Serious downgrade my life-mode– The reason the rent is cheap because as of now, there is only one available room, 16 square meters. This means I’ll have to downgrade my life to 2006 levels, when my life fit in one suitcase.Then wait until a room frees up.

Shared kitchenOne of the many things that foreigners notice about Germany is that they are attached to their kitchens. They are so attached to it that when they move house, they take the whole kit and kaboodle, along with the lighting fixtures. Seriously, the only thing left are the shower, toilet and sink. I didn’t get it until I started cooking. I love my kitchen so much that it was seriously the only thing I missed about Germany when I spent a month in Manila. The first thing I did when I got home was take pictures of it and uploaded them to Facebook to show my brother what my kitchen looked like. A shared kitchen for me is actually worse than a shared bathroom. I notice that the older I get, the less compromising I become

Job Situation– I am looking for a job, and I don’t really want to relocate twice in case I have to move to a different state.

I have tonight to sleep over my decision. Wish me luck!

 

“Solange die Fahne Weht”–Backstube Erfurt

Fresh, artisanal bread is one of the best things to eat in the morning. No matter if it’s Filipino pan de sal or German bread rolls, nothing beats the simplicity of melting butter on warm baked goods.

When I could, I try to patronize Backstube. It is a bakery that I discovered last summer, near the playground I took  my son to behind the Krämerbrücke in Erfurt. Germans hate the fluffy, airy pan Americano style, and are proud of their bread–coarse on the outside, dense yet pliable on the inside. These things are heavy. You could actually take these loaves to demonstrations and throw them at policemen. Maybe they’ll thank you for it.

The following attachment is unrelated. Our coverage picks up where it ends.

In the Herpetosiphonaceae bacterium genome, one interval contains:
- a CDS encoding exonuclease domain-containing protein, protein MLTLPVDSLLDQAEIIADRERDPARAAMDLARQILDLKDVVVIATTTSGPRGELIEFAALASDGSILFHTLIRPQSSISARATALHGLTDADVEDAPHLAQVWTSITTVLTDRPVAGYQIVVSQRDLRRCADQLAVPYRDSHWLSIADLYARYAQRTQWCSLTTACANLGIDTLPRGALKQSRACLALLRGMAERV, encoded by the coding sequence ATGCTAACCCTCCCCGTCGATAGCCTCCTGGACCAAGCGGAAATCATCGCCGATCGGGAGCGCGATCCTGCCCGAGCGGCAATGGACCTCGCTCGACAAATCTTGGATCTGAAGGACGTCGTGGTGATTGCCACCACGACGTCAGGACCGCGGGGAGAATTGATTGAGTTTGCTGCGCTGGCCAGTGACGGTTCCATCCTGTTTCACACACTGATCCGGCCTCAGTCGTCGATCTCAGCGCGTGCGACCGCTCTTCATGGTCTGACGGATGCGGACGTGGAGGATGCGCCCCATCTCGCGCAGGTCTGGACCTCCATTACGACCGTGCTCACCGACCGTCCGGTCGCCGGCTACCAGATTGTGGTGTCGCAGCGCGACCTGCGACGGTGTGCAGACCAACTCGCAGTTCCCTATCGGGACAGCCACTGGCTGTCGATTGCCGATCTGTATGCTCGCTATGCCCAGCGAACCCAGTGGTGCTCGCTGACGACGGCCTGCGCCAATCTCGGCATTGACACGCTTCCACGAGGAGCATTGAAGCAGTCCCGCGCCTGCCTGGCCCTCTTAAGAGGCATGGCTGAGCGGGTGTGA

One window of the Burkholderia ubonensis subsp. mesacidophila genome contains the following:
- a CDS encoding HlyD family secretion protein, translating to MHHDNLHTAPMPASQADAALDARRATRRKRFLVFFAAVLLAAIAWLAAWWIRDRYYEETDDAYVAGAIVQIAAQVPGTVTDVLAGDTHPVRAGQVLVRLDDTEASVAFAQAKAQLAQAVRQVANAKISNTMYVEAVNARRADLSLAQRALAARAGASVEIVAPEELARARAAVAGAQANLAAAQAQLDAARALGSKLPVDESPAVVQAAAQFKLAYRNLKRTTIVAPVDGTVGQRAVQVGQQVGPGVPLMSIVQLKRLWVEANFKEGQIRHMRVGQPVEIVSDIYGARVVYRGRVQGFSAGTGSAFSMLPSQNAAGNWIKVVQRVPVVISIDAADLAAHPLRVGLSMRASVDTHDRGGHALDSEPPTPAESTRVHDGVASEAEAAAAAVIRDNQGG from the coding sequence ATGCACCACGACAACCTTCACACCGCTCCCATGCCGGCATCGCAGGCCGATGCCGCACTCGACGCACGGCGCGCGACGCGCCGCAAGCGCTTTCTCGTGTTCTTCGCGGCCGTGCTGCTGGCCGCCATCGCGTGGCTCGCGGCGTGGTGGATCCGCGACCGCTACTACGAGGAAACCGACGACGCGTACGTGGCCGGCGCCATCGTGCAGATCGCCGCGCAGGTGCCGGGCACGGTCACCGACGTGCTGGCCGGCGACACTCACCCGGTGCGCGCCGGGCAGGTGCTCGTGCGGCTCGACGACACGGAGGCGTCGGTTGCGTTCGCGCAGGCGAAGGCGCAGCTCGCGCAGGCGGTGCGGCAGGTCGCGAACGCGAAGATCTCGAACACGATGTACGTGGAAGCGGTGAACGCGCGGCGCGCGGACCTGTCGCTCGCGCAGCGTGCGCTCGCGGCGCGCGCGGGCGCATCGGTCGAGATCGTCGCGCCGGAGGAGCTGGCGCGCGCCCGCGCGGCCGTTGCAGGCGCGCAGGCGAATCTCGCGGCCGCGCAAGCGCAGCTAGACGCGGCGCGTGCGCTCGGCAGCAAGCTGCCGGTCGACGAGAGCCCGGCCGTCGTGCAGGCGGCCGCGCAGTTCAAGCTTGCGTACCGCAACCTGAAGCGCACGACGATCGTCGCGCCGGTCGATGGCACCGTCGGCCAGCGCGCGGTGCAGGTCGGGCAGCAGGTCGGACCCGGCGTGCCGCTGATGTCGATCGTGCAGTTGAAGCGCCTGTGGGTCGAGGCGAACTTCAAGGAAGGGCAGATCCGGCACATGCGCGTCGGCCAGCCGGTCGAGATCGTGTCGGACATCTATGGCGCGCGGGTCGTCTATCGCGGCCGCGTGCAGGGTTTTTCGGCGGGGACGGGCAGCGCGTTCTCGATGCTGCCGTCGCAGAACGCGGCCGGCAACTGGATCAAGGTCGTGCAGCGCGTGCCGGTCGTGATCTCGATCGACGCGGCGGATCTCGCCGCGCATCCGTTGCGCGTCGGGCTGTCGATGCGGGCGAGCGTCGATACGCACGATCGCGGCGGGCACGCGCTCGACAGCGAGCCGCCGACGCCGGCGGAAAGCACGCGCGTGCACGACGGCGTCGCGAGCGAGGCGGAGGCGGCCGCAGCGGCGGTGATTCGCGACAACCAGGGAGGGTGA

They use organic flour from the region, and do not use preservatives on their bread. I am not a strict granola mom, but I am a big fan of buying local. The loaves are pricy, 3 euros for a 500g loaf, and 40 cents for a roll.  They would cost half of that at another bakery, but I am more than happy to spend that money on a quality product. they have rye bread, wheat bread, and a mixture of both flours, known here as Mischbrot. Not a lot to offer, but they are really good at what they do. They also have Spanish wheat bread, since one of the owners is Spanish.

They are part of the growing food culture here in Thüringia, and I am very happy to be part of that!

They don’t really have regular hours. But if you see the flag up, you know they’re there!

Backstube Erfurt

Kreuzgasse 2, 99084 Erfurt

Open from Tuesday to Saturday, 9 am to 6 pm.